Mark 10 – Christianity is for Losers

Mark 10 Bible with Simple Truth Organic Marcona Almond Dark Chocolate

Today’s ChocolateSimple Truth Organic 73% Cacao Marcona Almond Dark Chocolate

Today’s PassageMark 10

You know Switchfoot’s song “The Loser?” Of course you do. You’re no Johnny-come-lately Switchfoot fan, familiar only with their work from The Beautiful Letdown on. You’re a person of taste who has been there since Legend of Chin and appreciates the whole spectrum of Switchfoot’s corpus.

So of course you remember the first lines of “The Loser”: “Only the losers win; they’ve got nothing to prove. They’ll leave the world with nothing to lose.” Throughout the song, frontman Jon Foreman never once mentions Jesus or God even implicitly, but savvy listeners such as yourself understand that he’s banking on his loser status precisely because he believes in a God who loves the losers. And you’ll realize that those opening lines, along with the rest of the song, reflect Jesus’ own well-known teaching: “The last shall be first, and the first shall be last.”

Today’s chapter isn’t the first place where Mark’s gospel presents the saying; it showed up in Mark 9 yesterday, but we were too busy lamenting the weakness of our faith to comment on it. Here in Mark 10, Jesus expresses the same idea twice more, with different wording and context each time. First, when Peter is commenting on the sacrifices the disciples have made to follow Jesus, the Messiah assures him that his investment won’t be in vain, concluding: “But many who are first will be last, and the last, first” (31). Then, when James and John attempt to secure privileged positions in the kingdom and the other disciples start resenting their presumption, Jesus tells the group, “Whoever wishes to become great among you shall be your servant; and whoever wishes to be first among you shall be slave of all” (43-44). The first time around, he’s reminding Peter that commitment to Christ won’t be easy and reaffirming that it’ll be worth it. The second time, he’s reprimanding the disciples for jockeying for position just like the world around them, preoccupied only with possessions and power.

And all this wouldn’t amount to anything if Jesus Christ didn’t put his money where his mouth is. If he’d encouraged his disciples to serve and submit while he used their bent backs as stepping stools to lift himself higher, he wouldn’t have sold the saying for a second. And he knows it. “For even the Son of Man did not come to be served, but to serve, and to give His life a ransom for many” (45), he tells the disciples, obliquely calling their attention to his own embodiment of the principle and foreshadowing his own sacrificial death. Jesus isn’t playing games when it comes to exhibiting greatness through humility; he’s playing ball.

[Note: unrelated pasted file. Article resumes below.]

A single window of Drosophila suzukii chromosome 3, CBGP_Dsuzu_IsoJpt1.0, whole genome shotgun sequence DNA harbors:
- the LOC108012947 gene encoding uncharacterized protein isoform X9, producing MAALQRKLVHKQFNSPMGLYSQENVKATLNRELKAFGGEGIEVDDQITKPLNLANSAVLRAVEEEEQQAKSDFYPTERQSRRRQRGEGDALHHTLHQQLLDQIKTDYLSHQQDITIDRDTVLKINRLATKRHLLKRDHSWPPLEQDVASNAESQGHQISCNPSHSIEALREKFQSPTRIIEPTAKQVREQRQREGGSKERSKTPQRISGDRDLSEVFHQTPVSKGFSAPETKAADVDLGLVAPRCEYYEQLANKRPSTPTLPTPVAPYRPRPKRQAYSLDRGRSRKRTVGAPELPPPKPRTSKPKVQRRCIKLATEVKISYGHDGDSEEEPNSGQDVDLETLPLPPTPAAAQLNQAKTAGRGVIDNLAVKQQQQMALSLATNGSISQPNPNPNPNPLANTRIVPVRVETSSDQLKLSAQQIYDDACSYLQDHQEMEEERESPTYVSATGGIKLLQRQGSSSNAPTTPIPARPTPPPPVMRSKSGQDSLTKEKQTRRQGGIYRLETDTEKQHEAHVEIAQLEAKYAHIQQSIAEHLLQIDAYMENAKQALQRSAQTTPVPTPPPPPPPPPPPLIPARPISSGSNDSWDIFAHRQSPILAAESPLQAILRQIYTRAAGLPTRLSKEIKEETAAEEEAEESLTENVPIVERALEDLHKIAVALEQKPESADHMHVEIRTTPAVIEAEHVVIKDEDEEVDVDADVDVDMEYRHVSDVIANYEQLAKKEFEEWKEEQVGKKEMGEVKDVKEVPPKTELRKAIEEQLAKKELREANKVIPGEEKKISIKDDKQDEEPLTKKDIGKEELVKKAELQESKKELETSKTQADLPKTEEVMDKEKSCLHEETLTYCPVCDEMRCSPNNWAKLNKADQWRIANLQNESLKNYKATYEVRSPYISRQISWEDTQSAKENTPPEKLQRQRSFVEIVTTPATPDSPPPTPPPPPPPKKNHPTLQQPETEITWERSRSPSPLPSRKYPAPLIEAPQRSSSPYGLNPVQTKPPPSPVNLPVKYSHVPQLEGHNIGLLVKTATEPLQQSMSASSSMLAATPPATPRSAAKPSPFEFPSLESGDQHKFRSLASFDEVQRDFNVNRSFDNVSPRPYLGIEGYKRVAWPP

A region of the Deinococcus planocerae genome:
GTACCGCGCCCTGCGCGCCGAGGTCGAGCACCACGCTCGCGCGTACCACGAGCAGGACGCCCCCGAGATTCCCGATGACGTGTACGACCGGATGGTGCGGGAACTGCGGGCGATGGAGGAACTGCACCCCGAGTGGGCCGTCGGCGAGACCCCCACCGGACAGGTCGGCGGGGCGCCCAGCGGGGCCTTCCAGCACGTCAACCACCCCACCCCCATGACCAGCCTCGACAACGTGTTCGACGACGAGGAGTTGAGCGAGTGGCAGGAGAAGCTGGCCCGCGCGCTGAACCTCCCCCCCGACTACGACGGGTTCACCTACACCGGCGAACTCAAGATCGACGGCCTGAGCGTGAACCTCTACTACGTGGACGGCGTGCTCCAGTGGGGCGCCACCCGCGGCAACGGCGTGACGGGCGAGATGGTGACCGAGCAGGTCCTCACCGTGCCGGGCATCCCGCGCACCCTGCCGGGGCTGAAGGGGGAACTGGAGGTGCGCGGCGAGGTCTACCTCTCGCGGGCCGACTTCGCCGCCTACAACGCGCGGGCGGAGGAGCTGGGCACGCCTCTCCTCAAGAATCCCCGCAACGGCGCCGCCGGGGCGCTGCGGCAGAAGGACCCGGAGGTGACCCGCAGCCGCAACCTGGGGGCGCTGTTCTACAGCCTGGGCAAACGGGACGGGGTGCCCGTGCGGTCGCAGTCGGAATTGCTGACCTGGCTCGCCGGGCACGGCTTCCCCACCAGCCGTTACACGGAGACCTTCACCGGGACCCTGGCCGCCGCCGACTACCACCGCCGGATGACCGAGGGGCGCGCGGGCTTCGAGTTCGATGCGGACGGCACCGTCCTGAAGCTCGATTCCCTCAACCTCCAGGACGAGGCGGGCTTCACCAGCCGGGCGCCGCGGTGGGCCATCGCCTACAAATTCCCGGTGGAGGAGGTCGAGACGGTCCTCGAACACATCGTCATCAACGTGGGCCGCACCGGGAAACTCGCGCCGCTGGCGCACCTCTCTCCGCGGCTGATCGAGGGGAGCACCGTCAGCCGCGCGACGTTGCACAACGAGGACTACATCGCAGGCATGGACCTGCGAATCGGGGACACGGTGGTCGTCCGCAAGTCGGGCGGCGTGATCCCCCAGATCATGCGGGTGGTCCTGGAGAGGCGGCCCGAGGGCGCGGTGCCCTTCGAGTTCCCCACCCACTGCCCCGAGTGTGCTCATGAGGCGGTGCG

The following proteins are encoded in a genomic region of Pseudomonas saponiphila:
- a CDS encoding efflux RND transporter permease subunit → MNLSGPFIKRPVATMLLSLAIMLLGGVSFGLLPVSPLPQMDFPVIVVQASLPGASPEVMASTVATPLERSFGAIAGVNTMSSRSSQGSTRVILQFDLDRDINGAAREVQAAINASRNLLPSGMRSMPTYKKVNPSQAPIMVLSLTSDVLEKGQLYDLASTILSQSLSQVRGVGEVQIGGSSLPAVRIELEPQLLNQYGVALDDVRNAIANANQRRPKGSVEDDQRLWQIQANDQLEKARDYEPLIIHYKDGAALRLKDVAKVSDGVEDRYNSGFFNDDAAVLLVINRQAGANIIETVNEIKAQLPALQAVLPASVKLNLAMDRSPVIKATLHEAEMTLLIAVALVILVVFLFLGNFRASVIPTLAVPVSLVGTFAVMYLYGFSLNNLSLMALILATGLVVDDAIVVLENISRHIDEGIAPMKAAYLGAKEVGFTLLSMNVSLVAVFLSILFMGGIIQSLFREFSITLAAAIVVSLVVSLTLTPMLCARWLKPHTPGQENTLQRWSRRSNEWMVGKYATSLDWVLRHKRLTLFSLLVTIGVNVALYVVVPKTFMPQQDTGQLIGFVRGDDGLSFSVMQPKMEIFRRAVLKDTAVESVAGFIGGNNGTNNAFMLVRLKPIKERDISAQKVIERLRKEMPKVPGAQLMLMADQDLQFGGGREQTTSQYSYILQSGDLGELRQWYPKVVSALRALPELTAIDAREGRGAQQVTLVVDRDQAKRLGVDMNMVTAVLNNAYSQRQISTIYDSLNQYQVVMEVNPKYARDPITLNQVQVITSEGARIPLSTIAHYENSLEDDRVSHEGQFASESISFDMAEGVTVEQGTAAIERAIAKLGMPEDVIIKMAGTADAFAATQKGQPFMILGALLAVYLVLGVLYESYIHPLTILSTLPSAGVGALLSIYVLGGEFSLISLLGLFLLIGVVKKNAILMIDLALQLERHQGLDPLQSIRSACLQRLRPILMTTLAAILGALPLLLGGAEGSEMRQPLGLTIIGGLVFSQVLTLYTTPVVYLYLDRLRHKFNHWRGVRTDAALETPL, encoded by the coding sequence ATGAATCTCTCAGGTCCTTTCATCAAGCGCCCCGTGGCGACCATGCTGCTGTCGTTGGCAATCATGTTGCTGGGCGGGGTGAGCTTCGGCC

I can’t help feeling like I lost sight of that principle, though. I try not to get too real here on Chocolate Book, but over the past few years, as I’ve worked a blue-collar day job in a warehouse, I’ve come to feel a sense of shame that’s at times overwhelming. Back in high school, I was a smart white male kid pulling down solid As and Bs, headed off to college, on the track to success! What went wrong?

But God has led me to this point for a reason. Make no mistake, I’m not automatically one of those losers who win because I’m underemployed. And it’s not as if I can deliberately flush my life down the proverbial toilet and expect Jesus to applaud my garbage decisions. But I’m here on this journey to emulate Jesus Christ, and when I go into work, I can make the choice to do what will benefit my co-workers, the company’s customers, and others around me, even when it means sacrificing my own interests. I can make it a point to put myself last.

And that arrangement, as Jesus points out, is only temporary. The lowest point of his own life only lasted from Friday night to Sunday morning, and death and the gutter don’t have to have the last word. The last won’t always be last. Eventually, God willing, they’ll be first.

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